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Is the City of Dallas Really Going Green, Or Just Talking Till It's Blue in the Face?

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The city of Dallas has made much of its efforts to "build a greener city" ... which means what, exactly? That, more or less, was the question posed earlier this week during a confab at the downtown Dallas library during a program billed as a dialogue on the "green economy," a catchphrase that's become increasingly popular but is seldom well-defined. According to Cyrus Reed, the Sierra Club-Lone Star Chapter's conservation director, that's because a green economy isn't necessarily a defined thing; rather, it's a tailored version of how a city plans to move forward.

"It depends on the local context," Reed told Unfair Park before his presentation began. "You need to figure out what your niche is."

Reed kicked off the dialogue -- the last of a year-long series sponsored by the University of Texas-Dallas's Institute for Urban Policy Research -- by outlining the federal funding likely to become available to cities that take steps in the direction of sustainability. First, there's the American Recovery and Reinvestment Act of 2009, which includes millions of dollars for green building, weatherization and renewable energy. Reed said that Texas all by its lonesome has received more thsn $700 million for energy-efficiency projects. There's also the more controversial American Clean Energy and Security Act, also known as Waxman-Markey, a wide-ranging bill aimed at curbing carbon emissions through a cap-and-trade system that last Friday passed the U.S. House of Representatives.

But how much federal money a city like Dallas gets -- and how effective that money can be -- is in part contingent on Dallas' commitment to using it for green initiatives.

Pamela Tate, the CEO and president of the Council for Adult and Experiential Learning, says Dallas needs to work on connecting the idea of a green economy with the actual reality of retraining and educating its workforce.

"It is true that there's all this new money [available]," Tate said, "but there may be a gap between the training and the installation."

Tate's organization helped the city of San Antonio recast itself as a green economy by designing different career paths -- everything from technicians (green plumbers and electricians) to designers, managers and communications experts. Tate says Dallas is growing in a whole rash of different sectors at once -- health care and education services, manufacturing, construction, air transportation and many others -- which means a lot of options for greening our economy.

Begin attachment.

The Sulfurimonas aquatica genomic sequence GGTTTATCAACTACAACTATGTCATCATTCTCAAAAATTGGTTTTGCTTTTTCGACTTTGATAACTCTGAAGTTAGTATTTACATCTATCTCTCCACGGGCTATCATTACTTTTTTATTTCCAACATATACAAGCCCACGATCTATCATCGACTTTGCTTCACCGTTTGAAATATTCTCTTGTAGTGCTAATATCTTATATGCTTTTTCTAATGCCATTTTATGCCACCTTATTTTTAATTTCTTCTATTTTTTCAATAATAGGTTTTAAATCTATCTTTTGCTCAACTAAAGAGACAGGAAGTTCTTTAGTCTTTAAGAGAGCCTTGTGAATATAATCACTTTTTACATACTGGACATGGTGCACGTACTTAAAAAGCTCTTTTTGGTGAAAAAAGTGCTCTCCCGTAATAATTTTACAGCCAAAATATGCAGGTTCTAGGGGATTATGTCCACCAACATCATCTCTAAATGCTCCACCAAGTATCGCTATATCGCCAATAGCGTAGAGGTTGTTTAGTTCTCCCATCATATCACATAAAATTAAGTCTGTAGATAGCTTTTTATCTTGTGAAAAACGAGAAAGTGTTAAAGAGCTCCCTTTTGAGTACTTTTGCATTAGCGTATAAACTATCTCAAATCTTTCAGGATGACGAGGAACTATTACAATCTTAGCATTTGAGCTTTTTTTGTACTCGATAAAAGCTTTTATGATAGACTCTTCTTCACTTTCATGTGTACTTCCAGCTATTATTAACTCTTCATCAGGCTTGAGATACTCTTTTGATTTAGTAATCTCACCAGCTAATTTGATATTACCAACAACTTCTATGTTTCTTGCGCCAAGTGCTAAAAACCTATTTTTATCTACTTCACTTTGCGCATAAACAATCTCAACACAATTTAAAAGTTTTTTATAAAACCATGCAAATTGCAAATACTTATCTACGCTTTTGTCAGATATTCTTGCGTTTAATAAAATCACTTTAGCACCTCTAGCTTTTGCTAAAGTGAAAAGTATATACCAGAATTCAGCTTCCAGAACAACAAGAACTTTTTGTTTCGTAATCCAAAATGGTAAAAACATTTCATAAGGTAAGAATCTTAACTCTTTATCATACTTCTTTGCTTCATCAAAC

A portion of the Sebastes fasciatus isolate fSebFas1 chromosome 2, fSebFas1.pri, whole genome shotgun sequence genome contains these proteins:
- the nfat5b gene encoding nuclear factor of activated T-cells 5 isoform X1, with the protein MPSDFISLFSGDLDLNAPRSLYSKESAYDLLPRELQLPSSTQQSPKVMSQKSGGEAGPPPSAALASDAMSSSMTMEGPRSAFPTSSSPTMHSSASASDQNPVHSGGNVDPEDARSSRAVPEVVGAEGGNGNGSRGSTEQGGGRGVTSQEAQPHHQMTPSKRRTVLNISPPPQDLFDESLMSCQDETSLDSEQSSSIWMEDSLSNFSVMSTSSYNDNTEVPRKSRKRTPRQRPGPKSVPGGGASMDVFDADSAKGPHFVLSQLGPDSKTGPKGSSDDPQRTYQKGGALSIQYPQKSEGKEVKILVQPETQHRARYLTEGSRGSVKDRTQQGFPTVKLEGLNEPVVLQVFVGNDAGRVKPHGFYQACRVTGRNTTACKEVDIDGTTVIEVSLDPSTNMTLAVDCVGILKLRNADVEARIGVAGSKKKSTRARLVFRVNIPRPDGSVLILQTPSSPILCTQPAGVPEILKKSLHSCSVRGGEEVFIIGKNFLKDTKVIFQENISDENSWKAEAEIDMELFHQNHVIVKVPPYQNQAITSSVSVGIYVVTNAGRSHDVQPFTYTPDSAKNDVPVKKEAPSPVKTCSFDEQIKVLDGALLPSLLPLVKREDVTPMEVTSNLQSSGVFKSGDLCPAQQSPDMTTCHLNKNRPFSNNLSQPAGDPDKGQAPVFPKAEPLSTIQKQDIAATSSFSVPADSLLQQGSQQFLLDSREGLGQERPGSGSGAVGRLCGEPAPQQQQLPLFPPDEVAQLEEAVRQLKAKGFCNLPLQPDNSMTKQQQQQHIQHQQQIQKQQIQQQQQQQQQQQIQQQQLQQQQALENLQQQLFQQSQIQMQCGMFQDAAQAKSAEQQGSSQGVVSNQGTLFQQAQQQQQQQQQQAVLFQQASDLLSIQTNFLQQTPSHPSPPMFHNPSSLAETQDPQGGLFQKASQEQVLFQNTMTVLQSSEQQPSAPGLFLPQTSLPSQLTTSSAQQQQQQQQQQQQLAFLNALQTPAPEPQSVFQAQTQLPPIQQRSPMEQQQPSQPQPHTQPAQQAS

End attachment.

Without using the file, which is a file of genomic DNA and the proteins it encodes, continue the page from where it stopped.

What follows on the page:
"If you want to be successful, you have to link economic development with environmental sustainability," Tate told the audience. "The two can coexist and benefit each other."

Still, she stressed that Dallas not stop with its current basic environmental programs, things like weatherization and energy efficiency improvements, which provide jobs but perhaps less forward-looking ones than creating a niche in sustainable service industries.

"Everybody's going to do energy efficiency," Tate said. "You have to do that; it's the first pillar of green. But that is just step one."

After Tate presented, Eric Griffin, the interim director of the city's Office of Environmental Quality, explained to the group of around 35 attendees that his office's goal is a "more transformational" sustainability plan to look at the city's long-term future.

"Green jobs -- I don't believe that's a niche market," Griffin said. "It's not new; we have green jobs all around us right now."

Between 1998 and 2007, Griffin said, green jobs grew almost three times as fast as traditional jobs did. What's more, they often pay 10 to 20 percent more. Griffin explained Dallas's initiatives to green itself (and take advantage of federal money): the green building ordinance, set for implementation this October; retrofitting buildings to allow for sustainability; and a weatherization, job training and community development program for low-income neighborhoods called the Dallas Sustainable Communities Initiative. Where that came from, Griffin said, was one eternal economic demand: Show me the money.

"Frankly, energy efficiency, 'green' ... that hasn't resonated in the community as a whole. We're looking at dollar savings in your pocket," Griffin said. "How can we save you money in your home, and also reduce emissions?" It may not be a quick transition to the greenest city on earth, but it's a start.

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